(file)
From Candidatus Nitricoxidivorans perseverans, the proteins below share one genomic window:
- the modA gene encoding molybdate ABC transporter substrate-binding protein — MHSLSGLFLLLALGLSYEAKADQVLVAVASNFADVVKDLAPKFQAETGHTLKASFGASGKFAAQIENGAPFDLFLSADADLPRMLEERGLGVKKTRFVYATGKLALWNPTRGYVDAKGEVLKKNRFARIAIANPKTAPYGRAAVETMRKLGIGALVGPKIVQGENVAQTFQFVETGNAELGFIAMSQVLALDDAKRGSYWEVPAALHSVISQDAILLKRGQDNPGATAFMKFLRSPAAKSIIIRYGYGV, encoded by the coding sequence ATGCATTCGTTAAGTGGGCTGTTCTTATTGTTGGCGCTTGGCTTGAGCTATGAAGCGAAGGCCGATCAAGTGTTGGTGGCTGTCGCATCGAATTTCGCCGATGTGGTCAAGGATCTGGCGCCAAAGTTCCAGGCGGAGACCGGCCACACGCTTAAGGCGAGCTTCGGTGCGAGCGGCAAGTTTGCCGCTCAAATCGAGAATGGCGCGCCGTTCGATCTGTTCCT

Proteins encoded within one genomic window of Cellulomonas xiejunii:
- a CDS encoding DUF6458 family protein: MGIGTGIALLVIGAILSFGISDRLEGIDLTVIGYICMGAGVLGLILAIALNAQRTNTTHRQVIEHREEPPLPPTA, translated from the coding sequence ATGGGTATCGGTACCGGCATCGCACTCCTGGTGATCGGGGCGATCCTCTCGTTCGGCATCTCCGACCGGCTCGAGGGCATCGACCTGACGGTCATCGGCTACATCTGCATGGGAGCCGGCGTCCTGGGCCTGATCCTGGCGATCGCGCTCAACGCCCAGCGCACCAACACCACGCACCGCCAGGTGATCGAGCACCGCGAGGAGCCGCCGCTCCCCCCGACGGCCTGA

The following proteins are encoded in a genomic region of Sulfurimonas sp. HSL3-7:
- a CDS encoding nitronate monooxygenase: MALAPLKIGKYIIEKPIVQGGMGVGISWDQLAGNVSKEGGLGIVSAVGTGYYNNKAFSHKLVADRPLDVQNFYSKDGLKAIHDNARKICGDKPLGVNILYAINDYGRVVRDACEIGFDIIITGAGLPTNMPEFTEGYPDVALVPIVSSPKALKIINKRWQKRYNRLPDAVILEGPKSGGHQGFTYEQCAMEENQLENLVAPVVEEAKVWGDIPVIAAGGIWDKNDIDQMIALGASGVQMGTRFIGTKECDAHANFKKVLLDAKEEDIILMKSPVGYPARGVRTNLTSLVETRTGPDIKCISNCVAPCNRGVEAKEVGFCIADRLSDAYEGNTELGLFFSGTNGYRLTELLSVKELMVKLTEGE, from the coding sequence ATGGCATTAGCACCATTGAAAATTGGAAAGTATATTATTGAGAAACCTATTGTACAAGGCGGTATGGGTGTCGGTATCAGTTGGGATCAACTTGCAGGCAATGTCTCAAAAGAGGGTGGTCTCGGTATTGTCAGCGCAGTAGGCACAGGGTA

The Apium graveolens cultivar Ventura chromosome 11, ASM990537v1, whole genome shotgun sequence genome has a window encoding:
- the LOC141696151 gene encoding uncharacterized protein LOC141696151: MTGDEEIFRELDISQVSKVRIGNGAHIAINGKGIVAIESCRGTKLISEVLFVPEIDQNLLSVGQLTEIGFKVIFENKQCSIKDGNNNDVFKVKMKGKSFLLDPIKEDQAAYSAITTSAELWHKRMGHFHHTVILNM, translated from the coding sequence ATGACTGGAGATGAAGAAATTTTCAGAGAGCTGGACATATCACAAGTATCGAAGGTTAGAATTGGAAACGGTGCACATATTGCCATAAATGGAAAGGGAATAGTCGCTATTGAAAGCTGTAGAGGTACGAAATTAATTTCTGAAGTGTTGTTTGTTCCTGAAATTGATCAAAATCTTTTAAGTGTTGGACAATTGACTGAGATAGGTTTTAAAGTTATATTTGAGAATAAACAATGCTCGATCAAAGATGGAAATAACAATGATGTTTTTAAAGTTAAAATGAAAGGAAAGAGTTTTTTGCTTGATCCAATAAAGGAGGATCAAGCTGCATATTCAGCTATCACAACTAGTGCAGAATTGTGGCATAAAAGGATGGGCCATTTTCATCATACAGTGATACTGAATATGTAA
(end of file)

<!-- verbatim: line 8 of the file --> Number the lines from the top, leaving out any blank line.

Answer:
- the LOC141696151 gene encoding uncharacterized protein LOC141696151: MTGDEEIFRELDISQVSKVRIGNGAHIAINGKGIVAIESCRGTKLISEVLFVPEIDQNLLSVGQLTEIGFKVIFENKQCSIKDGNNNDVFKVKMKGKSFLLDPIKEDQAAYSAITTSAELWHKRMGHFHHTVILNM, translated from the coding sequence ATGACTGGAGATGAAGAAATTTTCAGAGAGCTGGACATATCACAAGTATCGAAGGTTAGAATTGGAAACGGTGCACATATTGCCATAAATGGAAAGGGAATAGTCGCTATTGAAAGCTGTAGAGGTACGAAATTAATTTCTGAAGTGTTGTTTGTTCCTGAAATTGATCAAAATCTTTTAAGTGTTGGACAATTGACTGAGATAGGTTTTAAAGTTATATTTGAGAATAAACAATGCTCGATCAAAGATGGAAATAACAATGATGTTTTTAAAGTTAAAATGAAAGGAAAGAGTTTTTTGCTTGATCCAATAAAGGAGGATCAAGCTGCATATTCAGCTATCACAACTAGTGCAGAATTGTGGCATAAAAGGATGGGCCATTTTCATCATACAGTGATACTGAATATGTAA